The rate-limiting step is carbamyl phosphate synthetase (CPS) disposal of waste nitrogen. In cases of genetic deficiency of an additional enzyme beyond CPS in the cycle, however, the deficient enzyme becomes rate limiting. This is the situation in argininosuccinic aciduria, despite the fact that formation of this substance ensures incorporation of the 2 waste nitrogen molecules normally found in urea. Although failure to release the arginine limits the cycle rate and slows hepatic regeneration of the distal intermediates of the cycle, this is unlikely to entirely explain the clinical findings, because ASA is excreted by the kidney at a rate practically equivalent to the glomerular filtration rate (GFR). (Roth)

Whether ASA itself may cause a degree of toxicity due to hepatocellular accumulation is unknown; such an effect could help explain hyperammonemia development in affected individuals. In any case, the rapid clearance of ASA in urine has given the name to the disease, although elevations of ASA can be found in plasma. Hyperammonemia in this disease manifests with the typical findings and have all of the attendant consequences seen in the other diseases of this category. (Roth)


Arginase deficiency is thought to be the least common of the urea cycle disorders. This entity also manifests itself in a fashion somewhat different from the other members of the group. Two separate isozymes of the enzyme arginase exist. Type I is found in the liver and contributes the vast majority of hepatic arginase activity, while type II is inducible and found in extrahepatic tissues. The disease is caused by deficiency of arginase type I in the liver. (Roth)

The hepatic urea cycle is the major route for waste nitrogen disposal, which is generated chiefly from protein and amino acid metabolism. Low-level synthesis of certain cycle intermediates in extrahepatic tissues makes a small contribution to waste nitrogen disposal as well. A portion of the cycle takes place in mitochondria; mitochondrial dysfunction may impair urea production and result in Hyperammonemia. Overall, activity of the cycle is regulated by the rate of synthesis of N-acetylglutamate, the enzyme activator that initiates incorporation of ammonia into the cycle. (Roth)

The reaction normally mediated by arginase is the terminal step in the urea cycle, which liberates urea with regeneration of ornithine (Image 1). Consequently, as in argininosuccinic aciduria, both waste nitrogen molecules normally eliminated by the urea cycle are incorporated into the arginine substrate molecule in the reaction. (Roth)

The severe hyperammonemia observed in other urea cycle defects is rarely observed in arginase deficiency for at least 2 identifiable reasons. The first reason is that formed arginine, which contains 2 waste nitrogen molecules, can be released from the hepatocyte and excreted in urine. The second reason may be attributable to the inducibility of the type II isozyme in peripheral tissues, which can attack the arginine released by the hepatocyte and produce urea and ornithine. The ornithine returns to the liver for use in the urea cycle, while the urea is excreted. A 4-fold increase in renal type II arginase has been demonstrated in an affected patient. (Roth)

Table 2 Urea Cycle Disorders (Joseph)

Disorder                                        Deficient enzyme                                   Inheritance pattern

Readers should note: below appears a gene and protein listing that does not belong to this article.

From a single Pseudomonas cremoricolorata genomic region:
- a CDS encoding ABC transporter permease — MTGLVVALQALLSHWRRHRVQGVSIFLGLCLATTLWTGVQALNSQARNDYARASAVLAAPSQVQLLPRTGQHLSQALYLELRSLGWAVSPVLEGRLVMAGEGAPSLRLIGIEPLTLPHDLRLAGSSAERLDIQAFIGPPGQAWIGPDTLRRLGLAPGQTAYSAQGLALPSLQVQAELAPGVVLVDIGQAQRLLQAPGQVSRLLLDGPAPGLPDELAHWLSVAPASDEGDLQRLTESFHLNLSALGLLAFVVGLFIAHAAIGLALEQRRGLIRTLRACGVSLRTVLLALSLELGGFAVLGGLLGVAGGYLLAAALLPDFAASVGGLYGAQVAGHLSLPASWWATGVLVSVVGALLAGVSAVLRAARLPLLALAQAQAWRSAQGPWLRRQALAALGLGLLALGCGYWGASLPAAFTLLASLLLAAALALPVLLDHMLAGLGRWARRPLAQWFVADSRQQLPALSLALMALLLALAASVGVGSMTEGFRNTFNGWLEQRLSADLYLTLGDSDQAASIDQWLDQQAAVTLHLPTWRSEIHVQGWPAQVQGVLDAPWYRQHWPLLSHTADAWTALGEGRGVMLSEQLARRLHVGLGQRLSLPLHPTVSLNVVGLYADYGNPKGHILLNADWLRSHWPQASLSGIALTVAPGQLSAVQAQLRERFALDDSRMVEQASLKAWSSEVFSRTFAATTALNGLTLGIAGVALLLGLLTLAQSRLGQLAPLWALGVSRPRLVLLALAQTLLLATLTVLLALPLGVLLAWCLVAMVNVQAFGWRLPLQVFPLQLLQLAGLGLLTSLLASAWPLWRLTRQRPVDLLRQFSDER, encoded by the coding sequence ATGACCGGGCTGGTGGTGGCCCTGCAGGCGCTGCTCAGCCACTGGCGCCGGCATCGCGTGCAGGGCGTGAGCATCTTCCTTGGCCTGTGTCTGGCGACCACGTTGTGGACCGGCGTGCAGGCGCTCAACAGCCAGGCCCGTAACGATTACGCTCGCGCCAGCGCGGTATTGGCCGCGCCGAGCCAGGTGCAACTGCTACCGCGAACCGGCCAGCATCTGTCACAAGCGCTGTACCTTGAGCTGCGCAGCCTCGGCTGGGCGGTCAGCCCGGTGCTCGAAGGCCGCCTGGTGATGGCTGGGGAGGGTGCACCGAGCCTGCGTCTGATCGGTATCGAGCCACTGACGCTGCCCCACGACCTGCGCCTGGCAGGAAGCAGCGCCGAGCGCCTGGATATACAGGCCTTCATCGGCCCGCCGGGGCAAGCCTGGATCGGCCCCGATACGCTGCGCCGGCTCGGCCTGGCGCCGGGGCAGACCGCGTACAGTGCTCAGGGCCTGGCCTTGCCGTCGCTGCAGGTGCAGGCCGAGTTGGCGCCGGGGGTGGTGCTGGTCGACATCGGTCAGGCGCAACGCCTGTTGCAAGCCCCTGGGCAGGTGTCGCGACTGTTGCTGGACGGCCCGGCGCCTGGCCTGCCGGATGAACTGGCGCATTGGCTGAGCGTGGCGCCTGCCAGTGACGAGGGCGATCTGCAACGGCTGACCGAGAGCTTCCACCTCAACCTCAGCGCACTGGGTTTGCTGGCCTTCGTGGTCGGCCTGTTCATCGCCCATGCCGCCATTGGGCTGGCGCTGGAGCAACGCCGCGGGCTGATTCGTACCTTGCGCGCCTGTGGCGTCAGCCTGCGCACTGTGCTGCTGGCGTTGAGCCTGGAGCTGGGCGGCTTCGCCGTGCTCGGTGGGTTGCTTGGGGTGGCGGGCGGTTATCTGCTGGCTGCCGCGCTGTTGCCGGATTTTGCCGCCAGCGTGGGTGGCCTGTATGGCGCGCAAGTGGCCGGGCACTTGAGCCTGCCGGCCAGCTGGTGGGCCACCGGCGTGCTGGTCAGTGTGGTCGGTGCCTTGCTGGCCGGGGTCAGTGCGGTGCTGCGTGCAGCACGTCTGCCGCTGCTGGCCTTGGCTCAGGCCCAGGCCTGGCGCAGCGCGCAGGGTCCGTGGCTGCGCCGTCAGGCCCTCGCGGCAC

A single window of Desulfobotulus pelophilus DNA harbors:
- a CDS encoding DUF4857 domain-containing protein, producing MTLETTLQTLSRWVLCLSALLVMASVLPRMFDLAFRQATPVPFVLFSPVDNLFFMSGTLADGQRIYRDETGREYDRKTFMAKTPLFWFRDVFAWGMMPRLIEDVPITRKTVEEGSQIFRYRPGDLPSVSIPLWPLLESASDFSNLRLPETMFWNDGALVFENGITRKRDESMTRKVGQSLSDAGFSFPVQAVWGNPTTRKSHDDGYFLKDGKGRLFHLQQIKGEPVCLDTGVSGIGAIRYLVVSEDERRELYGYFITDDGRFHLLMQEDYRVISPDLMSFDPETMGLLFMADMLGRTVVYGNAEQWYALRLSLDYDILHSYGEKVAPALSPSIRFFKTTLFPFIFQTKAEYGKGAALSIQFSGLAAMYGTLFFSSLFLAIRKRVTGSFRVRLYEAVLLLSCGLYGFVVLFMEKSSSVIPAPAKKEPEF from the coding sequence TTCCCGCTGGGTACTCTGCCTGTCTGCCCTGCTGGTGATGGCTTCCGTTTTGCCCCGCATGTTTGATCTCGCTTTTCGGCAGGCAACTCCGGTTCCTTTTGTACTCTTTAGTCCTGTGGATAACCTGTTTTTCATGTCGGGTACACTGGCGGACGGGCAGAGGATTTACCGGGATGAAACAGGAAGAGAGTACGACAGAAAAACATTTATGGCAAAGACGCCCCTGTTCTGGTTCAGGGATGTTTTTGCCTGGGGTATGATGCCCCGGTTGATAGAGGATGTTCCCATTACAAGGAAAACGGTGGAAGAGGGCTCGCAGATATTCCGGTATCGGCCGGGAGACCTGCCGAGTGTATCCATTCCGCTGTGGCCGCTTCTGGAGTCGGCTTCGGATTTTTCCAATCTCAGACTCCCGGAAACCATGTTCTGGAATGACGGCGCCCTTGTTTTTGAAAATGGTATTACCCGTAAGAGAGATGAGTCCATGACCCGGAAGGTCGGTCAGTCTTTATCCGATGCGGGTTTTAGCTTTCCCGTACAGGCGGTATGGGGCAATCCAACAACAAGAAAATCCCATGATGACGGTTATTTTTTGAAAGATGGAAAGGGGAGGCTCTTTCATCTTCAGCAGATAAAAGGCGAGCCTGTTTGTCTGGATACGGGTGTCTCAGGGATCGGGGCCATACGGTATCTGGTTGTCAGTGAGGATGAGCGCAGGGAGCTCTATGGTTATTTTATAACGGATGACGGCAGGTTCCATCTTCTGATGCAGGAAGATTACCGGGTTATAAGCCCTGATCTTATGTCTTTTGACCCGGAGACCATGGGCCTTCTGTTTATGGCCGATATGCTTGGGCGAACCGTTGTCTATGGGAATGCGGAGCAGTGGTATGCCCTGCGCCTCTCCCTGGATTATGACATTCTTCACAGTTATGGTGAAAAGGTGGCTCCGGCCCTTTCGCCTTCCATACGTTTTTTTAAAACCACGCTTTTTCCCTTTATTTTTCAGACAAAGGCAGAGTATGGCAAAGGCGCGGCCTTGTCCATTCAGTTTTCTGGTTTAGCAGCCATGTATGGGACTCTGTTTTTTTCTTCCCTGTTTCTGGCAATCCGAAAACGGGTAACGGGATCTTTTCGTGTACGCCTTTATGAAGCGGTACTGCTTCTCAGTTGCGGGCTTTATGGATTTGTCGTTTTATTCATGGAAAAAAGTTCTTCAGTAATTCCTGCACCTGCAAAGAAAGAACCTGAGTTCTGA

Carbamoyl phosphate synthetase deficiency

Carbamoyl phosphate synthetase

Autosomal recessive

Ornithine transcarbamylase deficiency

Ornithine transcarbamylase

X- linked

Arginosuccinate synthetase

Autosomal recessive

Argininosuccinic aciduria

Arginosuccinate lyase

Autosomal recessive



Autosomal recessive

A colleague suggests that part of the treatment for this child is to administer arginine. Do you agree or disagree? State your reasons.

The next goal is to remove the excess nitrogen in the infant’s body. Hemodialysis is the only means of rapidly removing ammonia from the body. Peritoneal dialysis does not remove ammonia quickly enough to minimize brain injury. While preparing for hemodialysis or extracorporeal membrane oxygenation, ammonia scavenging therapy should be initiated, even prior to the diagnosis of a specific metabolic etiology, if it is felt that alteration of the central nervous status is secondary to the high ammonia level. Loading dose of L-arginine-HCL (600 mg/kg per dose), sodium benzoate (250 mg/kg per dose) and sodium phenylacetate (250 mg/kg per dose) all in 25 to 35 mg/kg 10% dextrose solution given over 90 minutes have been recommended for emergency treatment of infants with hyperammonemia and the sustained infusion of these three medications is recommended over the next 24 hours. (Joseph)

Table 3 Treatment of Intercurrent Episodes of Hyperammonemia in Patients with Urea Cycle Disorders (Joseph)

Initial infusion

Administer over 90 min
Maintenance infusion

Daily dose given as

24 – hr infusion

Carbamyl phosphate

synthetase deficiency or

ornithine transcarbamylase deficiency
Sodium benzoate, 250 mg/ kg

Sodium phenylacetate, 250 mg/ kg

10% arginine HCl, 2 ml/ kg

Sodium phenylacetate, 250 mg/ kg

Sodium benzoate, 250 mg/ kg

10% arginine HCl, 2 ml/ kg


Sodium benzoate, 250 mg/ kg

Sodium phenylacetate, 250 mg/ kg

10% arginine HCl, 6 ml/ kg
Sodium benzoate, 250 mg/ kg

Sodium phenylacetate, 250 mg/ kg

10% arginine HCl, 6 ml/ kg

Arginosuccinic aciduria
10% arginine HCl, 6 ml/ kg
10 % arginine HCl, 6 ml/ kg

Your colleague also suggests that you should restrict the dietary intact of pyridoxine and ?-keto acids of essential amino acids. Do you agree or disagree? State your reasons.